A new $2 billion convention center will be built from the ground up in Dallas, elevating the city to be able to compete with other major meeting and convention destinations. In a world of smaller gatherings, in this case, it makes sense.
Dallas voters approved a plan to build a new $2 billion, 2.5-million-square-foot convention center. When complete, the new convention center is expected to nearly double annual attendance and associated revenue for the city. Bigger than just the convention center, the project will create a new neighborhood as well as a convention district.
“This is such a big deal for us. The Kay Bailey Hutchison Convention Center opened in 1957. It is 65 years old and looks every bit of it,” said Craig Davis, president and CEO of Visit Dallas. “Customers have been telling us for years it’s not cutting it. This new convention center will make a seismic shift for us and what our future is going to be.”
Is a $2 billion convention center a good bet when large gatherings have shrunk post-pandemic? It is reported the city shells out approximately $1 million annually for tarps to cover its leaking roof and needs upwards of $700 million worth of repairs and renovations.
From Pittsburgh to Dallas
Davis joined Visit Dallas in January 2020 from Visit Pittsburgh, where he was president and CEO. He visited Dallas several times over the course of a few months as he was being recruited for the role. “I met lots of people and saw the city in its entirety but didn’t visit the convention center at that time. It was never dangled as a hook and wasn’t talked about,” he explained.
Six months into the pandemic, he got a call from a city partner with the news that the city would be getting a new convention center.
“We will now be able to attract groups that have wanted to use us and be able to host 95 percent of the groups out there,” said Davis. “We will also be able to attract much larger and higher paying customers.” In an era where smaller meetings are a reality, the newer center will also include 300,000 square feet of breakout rooms.
Raising the Funds
The first phase of this massive project was creating a “project-financing zone,” a three-mile radius around the convention center where the city gets to keep both the state and local hotel occupancy taxes generated. This move will raise an estimated $2.2 billion over the next 30 years.
Additionally, Dallas voters approved a room rate increase in this November’s election to raise another $1.5 billion for the convention center and Fair Park, one of Dallas’ most historic venues. As a result, hotel occupancy taxes will increase from 13 to 15 percent.
Those who supported this increase emphasized that not only will a new convention center make Dallas more competitive in attracting meetings and conventions, but it will help revitalize downtown and the 277-acre city-owned Fair Park in South Dallas. The southern part of Dallas is one of the most impoverished parts of the city. A highway crosses in the middle, creating a barrier to growth which will be eliminated, and the entire area developed. “It’s going to create an entire new neighborhood,” said Davis.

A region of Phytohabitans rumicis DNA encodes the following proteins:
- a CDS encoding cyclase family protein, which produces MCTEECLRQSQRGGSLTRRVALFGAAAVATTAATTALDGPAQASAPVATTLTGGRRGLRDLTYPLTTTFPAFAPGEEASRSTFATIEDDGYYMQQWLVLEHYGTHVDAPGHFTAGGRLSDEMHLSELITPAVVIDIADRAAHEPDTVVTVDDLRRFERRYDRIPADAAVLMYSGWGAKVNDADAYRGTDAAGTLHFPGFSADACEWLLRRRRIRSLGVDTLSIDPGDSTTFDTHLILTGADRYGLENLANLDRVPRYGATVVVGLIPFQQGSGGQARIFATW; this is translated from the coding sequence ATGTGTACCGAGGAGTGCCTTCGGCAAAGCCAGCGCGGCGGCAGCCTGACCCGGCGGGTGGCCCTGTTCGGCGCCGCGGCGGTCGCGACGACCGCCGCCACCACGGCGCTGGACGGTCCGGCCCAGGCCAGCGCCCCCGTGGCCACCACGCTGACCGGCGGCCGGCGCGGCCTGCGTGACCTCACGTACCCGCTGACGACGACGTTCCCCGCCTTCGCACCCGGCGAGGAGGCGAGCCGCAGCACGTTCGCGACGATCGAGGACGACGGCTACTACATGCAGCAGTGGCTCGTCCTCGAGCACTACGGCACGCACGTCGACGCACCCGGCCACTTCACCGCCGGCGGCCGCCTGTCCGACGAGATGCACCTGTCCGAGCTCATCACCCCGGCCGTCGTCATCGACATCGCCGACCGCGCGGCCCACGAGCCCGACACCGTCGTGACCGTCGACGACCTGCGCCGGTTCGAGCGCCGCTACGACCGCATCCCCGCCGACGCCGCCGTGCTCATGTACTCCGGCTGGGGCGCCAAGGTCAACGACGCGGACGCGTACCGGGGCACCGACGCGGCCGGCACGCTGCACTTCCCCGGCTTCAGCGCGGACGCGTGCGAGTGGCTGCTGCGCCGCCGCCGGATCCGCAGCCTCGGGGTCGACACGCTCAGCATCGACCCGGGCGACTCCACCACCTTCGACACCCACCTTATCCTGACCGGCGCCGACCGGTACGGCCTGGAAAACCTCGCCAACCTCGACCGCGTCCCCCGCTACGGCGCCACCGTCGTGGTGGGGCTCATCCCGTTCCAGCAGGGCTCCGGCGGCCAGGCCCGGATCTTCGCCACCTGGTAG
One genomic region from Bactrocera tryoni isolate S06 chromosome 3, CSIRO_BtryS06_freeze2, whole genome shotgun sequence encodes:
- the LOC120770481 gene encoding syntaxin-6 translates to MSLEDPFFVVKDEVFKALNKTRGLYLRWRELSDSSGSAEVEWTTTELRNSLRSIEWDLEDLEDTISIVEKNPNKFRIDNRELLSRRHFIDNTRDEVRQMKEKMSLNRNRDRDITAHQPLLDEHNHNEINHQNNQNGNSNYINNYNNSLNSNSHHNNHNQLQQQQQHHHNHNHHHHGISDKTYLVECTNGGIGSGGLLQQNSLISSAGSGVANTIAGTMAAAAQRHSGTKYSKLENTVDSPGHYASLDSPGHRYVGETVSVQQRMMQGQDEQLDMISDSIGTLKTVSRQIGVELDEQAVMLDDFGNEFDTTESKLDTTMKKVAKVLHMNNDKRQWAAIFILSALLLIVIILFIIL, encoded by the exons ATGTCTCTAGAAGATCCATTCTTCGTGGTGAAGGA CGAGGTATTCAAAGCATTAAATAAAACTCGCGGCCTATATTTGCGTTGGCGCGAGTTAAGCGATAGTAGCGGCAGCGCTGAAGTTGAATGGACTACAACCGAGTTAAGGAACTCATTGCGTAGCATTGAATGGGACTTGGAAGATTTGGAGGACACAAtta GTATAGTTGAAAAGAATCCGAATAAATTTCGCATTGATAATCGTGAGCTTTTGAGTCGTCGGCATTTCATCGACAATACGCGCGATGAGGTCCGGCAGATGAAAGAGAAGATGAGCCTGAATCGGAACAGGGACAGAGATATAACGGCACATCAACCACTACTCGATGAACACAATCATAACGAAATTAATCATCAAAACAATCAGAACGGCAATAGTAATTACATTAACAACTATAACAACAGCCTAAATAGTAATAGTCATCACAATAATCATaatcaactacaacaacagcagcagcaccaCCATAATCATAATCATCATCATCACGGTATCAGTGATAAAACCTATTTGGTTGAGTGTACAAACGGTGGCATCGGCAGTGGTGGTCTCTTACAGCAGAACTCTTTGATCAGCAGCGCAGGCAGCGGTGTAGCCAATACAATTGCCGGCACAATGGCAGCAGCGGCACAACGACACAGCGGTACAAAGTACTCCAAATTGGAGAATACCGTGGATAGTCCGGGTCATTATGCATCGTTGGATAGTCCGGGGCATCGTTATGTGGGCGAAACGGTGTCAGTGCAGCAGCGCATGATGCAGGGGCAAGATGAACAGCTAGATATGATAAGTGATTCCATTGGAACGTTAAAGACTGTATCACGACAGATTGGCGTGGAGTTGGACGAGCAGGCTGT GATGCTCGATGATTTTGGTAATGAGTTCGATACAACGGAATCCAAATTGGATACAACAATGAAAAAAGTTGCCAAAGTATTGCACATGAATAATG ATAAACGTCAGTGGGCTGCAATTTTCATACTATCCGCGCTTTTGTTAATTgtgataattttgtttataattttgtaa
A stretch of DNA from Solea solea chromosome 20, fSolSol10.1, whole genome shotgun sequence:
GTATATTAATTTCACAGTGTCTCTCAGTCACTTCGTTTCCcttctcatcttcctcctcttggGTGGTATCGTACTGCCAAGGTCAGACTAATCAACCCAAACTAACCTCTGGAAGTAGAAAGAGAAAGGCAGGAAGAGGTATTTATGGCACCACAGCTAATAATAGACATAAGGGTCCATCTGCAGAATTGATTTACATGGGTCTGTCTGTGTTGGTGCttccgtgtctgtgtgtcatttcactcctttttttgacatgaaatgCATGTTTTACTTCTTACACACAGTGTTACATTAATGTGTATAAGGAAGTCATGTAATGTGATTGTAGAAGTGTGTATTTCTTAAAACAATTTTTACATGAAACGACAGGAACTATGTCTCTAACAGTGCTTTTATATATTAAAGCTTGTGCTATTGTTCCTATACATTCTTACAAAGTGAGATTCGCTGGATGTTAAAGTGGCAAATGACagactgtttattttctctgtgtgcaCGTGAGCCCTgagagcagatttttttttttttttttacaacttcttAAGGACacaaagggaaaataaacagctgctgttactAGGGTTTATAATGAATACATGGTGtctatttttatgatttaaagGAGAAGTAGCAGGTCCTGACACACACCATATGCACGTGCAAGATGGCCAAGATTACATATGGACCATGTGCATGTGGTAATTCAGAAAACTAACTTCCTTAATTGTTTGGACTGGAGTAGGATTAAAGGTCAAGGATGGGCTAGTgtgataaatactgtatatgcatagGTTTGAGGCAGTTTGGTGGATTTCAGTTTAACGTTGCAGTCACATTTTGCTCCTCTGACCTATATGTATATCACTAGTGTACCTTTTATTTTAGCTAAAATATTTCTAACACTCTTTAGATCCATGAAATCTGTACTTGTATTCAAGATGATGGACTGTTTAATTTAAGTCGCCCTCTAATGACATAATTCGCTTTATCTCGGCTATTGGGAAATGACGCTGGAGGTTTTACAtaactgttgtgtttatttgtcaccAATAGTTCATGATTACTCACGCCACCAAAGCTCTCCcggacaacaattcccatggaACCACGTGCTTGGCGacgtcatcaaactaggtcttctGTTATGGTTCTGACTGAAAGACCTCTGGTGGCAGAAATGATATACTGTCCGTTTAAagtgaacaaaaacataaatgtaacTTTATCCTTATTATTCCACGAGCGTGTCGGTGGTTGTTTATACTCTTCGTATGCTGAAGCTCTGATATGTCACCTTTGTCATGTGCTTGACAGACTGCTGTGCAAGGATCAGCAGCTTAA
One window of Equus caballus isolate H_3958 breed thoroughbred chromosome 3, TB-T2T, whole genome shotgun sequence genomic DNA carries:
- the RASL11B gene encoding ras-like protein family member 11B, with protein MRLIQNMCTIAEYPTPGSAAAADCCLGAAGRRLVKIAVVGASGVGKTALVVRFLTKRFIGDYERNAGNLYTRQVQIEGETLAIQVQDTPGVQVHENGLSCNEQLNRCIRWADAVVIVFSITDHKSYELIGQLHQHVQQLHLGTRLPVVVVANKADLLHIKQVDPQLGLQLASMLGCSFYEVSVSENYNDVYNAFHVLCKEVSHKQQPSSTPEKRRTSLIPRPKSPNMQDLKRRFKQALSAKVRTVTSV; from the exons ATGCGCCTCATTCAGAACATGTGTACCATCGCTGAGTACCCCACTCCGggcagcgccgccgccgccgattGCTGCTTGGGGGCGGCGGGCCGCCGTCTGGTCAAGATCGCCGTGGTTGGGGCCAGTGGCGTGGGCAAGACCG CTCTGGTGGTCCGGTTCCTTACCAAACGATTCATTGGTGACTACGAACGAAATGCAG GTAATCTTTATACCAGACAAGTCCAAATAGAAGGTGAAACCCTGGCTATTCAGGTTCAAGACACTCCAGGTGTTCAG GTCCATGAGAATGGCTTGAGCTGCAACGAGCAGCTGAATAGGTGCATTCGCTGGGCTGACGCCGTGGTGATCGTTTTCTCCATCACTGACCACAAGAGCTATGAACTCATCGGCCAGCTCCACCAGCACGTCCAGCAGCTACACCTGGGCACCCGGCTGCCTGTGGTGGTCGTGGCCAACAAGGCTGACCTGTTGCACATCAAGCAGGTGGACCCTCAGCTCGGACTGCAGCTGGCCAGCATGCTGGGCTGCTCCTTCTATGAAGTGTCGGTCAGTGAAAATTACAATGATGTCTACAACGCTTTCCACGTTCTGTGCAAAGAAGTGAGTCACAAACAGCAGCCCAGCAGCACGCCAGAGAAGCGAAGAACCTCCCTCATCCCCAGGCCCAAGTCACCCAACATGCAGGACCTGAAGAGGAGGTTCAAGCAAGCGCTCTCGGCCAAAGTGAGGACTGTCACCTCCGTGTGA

A resounding 68 percent of voters voted yes to the plan.
The new convention center will include 800,000 square feet of exhibit space, 300,000 square feet of breakout space, and a 160,000-square-foot ballroom. Unlike the existing cavernous center, early renderings of the new center feature large, elevated ballrooms and outdoor event terraces with views of the Trinity River and downtown.
Expertise of Meeting Planners Will Help With Design
“The expansion of the convention center will give us the opportunity to consider Dallas as a destination for our future annual meetings,” said Jennifer Krsanac, CMP, director of meeting services for North American Spine Society. “Without the new expansion, the convention center did not provide our meeting ample space and adequate flow for our meeting attendees. I am excited to follow this project and its positive impact on the city of Dallas and the future of the meeting industry.”
Groundbreaking is planned for 2024, with completion set for 2029. Development around the convention center will include new restaurants, hotels, bars, music venues, and green space, creating an entertainment district that will connect with downtown.
“This new building and surrounding development are exactly what our customers need and have been asking for,” said D. Bradley Kent, Visit Dallas SVP and Chief Sales Officer. “Dallas is already a great meetings and conventions destination, with the accessibility of two major airports, affordable labor, and an outstanding hotel product. The new center and Convention Center District will enhance Dallas’ competitive position and put us on par with other destinations that have already invested in their buildings.”
In addition, 3,000 new hotel rooms will come online alongside the convention center. The project is now in the phase of procuring design, architectural, and engineering companies. A customer advisory board will help ensure all the amenities today’s groups’ demand are in place. “We will discuss what works well in other cities and what doesn’t work and use these ideas in our design,” said Davis.